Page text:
R.I.P. to Hip-Hop MC Baatin of Slum Village

2009 just seems to be a VERY bad year in regards to great and positive people passing away on the Black Entertainment, Cultural & Music Ends...this was NOT the news one expected or wanted to hear this past weekend.

In my personal opinion, Slum Village's "Fantastic Vol. 2" album (1st released on the now defunct Goodvibe Records label) is a modern day independent Hip-Hop classic...constantly rocked it HARD as a part of my personal soundtrack during my last year or so of college over at Rutgers.

Sincere Prayers and Condolences to Titus "Baatin" Glover's family, friends, fans & the people od Detriot from the BlackRadioIsBack.com and FuseBox Radio Broadcast crew.

Slum Village rapper Baatin dead at 35
Detroit native, known for spiritual lyrics, had recently returned to group

Free Press Pop Music Writer

CORRECTION: An earlier version of this story misidentified the gallery where the public remembrance for Titus (Baatin) Glover was scheduled to be held. This report is correct.

Titus (Baatin) Glover, the Detroit rapper who co-founded the much-acclaimed Slum Village, has died.

The circumstances of his death remain unknown, associates said this afternoon. Baatin's body was found this morning in the 14000 block of Anglin Street, said family friend Ty Townson, who was at the scene as Baatin's body was taken to the Wayne County Medical Examiner's Office.

Glover's mother, Alberta Glover, said she didn't know anything about how her son died. She said she's waiting for the medical examiner to tell the family something either Sunday or Monday.

Funeral arrangements are not yet set. Friends and family members will gather for a public remembrance at 8 p.m. Sunday at 5 E Gallery, 2125 Michigan Avenue in Detroit.

Baatin, who turned 35 in March, left Slum Village in 2002, later telling the Free Press he had been diagnosed with schizophrenia. He continued to record and play occasional solo dates before returning to the Slum fold for the group's upcoming album, "Villa Manifesto," due Sept. 22.

He was with the group for its gig at June's Rock the Bells Tour stop at DTE Energy Music Theatre, and last week performed in a video shoot for Slum's new single, "Cloud 9."

"This is just very shocking," said friend Biba Adams. "We were all hoping this would be the return of the original group."

"Baatin will be missed," Slum Village's T3 told the Free Press in a statement. "I'm glad we got a chance to work together before he passed. We lost another Slum soldier, a dear friend and a brother. He touched many lives."

Word of Baatin's passing circulated quickly this afternoon in music circles both locally and nationally, where Slum Village has long been an exalted name in underground hip-hop.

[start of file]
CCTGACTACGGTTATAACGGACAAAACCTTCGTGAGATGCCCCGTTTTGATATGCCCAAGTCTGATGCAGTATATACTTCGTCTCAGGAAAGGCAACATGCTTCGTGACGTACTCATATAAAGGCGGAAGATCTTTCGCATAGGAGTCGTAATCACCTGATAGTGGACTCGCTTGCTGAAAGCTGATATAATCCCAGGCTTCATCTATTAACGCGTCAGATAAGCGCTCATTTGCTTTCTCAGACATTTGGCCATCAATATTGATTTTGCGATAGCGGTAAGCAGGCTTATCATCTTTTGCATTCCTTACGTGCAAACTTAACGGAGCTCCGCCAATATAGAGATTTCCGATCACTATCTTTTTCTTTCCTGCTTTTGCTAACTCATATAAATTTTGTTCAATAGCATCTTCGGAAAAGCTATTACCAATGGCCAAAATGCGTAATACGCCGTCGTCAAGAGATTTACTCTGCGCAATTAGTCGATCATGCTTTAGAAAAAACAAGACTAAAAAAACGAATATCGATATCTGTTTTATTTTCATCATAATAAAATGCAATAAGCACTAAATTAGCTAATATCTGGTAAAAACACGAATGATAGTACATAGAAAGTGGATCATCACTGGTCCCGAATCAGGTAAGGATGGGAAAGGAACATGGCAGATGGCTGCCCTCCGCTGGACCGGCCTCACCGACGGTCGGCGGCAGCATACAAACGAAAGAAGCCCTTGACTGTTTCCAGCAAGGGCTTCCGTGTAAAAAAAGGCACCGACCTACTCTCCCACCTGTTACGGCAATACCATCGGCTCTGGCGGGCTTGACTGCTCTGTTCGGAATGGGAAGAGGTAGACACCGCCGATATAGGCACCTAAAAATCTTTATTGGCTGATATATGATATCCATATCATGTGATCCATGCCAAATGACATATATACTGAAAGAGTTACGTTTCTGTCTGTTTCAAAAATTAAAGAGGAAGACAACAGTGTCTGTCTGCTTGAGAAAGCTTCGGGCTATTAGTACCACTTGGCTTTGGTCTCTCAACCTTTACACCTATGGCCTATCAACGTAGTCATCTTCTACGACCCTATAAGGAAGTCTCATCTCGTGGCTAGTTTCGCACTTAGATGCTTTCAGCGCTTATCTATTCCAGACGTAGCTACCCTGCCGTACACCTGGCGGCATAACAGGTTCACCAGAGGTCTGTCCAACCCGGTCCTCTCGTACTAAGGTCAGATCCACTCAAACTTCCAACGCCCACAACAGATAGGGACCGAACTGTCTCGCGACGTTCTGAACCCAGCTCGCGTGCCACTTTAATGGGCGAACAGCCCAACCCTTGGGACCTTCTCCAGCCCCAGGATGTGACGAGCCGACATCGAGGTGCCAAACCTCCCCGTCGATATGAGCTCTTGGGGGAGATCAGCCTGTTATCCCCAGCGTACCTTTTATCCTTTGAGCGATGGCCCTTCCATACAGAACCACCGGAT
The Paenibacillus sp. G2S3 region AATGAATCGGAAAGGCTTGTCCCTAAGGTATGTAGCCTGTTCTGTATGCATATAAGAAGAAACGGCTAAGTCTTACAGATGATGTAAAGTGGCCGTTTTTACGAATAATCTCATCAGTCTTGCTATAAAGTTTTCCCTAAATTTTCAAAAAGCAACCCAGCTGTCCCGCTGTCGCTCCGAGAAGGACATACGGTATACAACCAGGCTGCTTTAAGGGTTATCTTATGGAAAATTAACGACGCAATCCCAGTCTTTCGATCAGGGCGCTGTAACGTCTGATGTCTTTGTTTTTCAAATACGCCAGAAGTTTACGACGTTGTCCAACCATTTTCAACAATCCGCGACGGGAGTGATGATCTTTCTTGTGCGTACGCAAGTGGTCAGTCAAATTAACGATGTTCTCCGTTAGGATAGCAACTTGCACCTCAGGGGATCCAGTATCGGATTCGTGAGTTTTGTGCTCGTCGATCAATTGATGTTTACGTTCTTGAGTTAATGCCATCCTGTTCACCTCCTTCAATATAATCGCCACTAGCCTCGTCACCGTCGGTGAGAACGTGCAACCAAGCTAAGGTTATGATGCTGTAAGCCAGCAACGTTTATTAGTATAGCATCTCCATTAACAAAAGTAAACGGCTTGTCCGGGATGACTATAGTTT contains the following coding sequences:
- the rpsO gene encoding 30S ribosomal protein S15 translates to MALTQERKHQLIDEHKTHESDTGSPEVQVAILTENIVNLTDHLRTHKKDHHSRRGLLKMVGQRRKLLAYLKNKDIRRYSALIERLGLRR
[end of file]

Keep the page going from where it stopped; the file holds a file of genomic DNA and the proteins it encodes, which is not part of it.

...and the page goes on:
Fellow group founder James (J. Dilla) Yancey, Baatin's Pershing High School classmate, passed away in 2006.

"Deepest sympathy to the family, friends and fans of Slum Village on the passing of Baatin," said J. Dilla's mother, Maureen Yancey, in a statement. "We loved him and his kind heart and spirit will forever be in our hearts."

Slum Village emerged in the late 1990s amid major street buzz, attracting fans of organic hip-hop and supported by acts such as A Tribe Called Quest. The group's 2000 national debut, "Fantastic Vol. 2" landed on critics' best-of lists and set the stage for Slum's highest-profile commercial release, "Trinity," two years later.

"He was a very spiritual brother," said Detroiter Khalid el-Hakim, founder of the Black History 101 Mobile Museum. "He brought a spirituality to Detroit hip-hop that you didn't see with other artists. That's what he was known for."

Baatin is survived by his son, Michael Majesty Ellis, 9; his daughter, Aura Grace Glover, 1; his parents Howard and Alberta Glover; and his sister, Eleanor Glover, two brothers, Richard Riggins and Wendell Scott, all of Detroit.

Staff writer Cecil Angel contributed to this report.

Source: Detriot Free Press
Baatin Official MySpace Page
Slum Village Official MySpace Page

Baatin of Slum Village Interview (2000)

Just in case folks aren't familiar w/ the grooves and vibe of Slum Village's music, here's a dope mixtape I found on the 'net called "Slum Village Mixtape - Remember the Classics" (props to the folks at Haap Mag) that's a good introduction:

Download Link #1
Download Link #2 (Backup Link)


1. Intro
2. Cloud 9 featuring Marsha Ambrosius
3. Insane
4. Things We Do
5. Get Live
6. Interlude
7. The Reunion
8. Thelonius featuring Common
9. Conant Gardens
10. Climax
11. Tainted featuring Dwele
12. Get This Money
13. Interlude
14. Keep Holding On
15. Fall In Love
16. Raise It Up
17. J Dilla Tribute
18. Interlude
19. Love You Hate
20. 2U4U
21. Trinity
22. EZ Up
23. Selfish featuring Kanye West & John Legend
24. Dirty featuring Dirt McGirt

Video #1: Slum Village feat. Dwele - Tainted (personal favorite Slum Village video)

Video #2: Slum Village - I Don't Know (personal all time favorite Slum Village song)

Video #3: Slum Village - Players (personal Top 3 of favorite Slum Village songs)

Video #4: DJ Houseshoe's Baatin Tribute DJ Set

Video #5: Baatin - Marvelous (Produced by Black Milk)

Video #6: Baatin Speaks about Slum Village Reunion in 2008 (Live TMG Blog)

Video #7: Slum Village (Baatin, Elzhi & T3) 1,2 Rock The Bells Tour Chicago (6/27/09)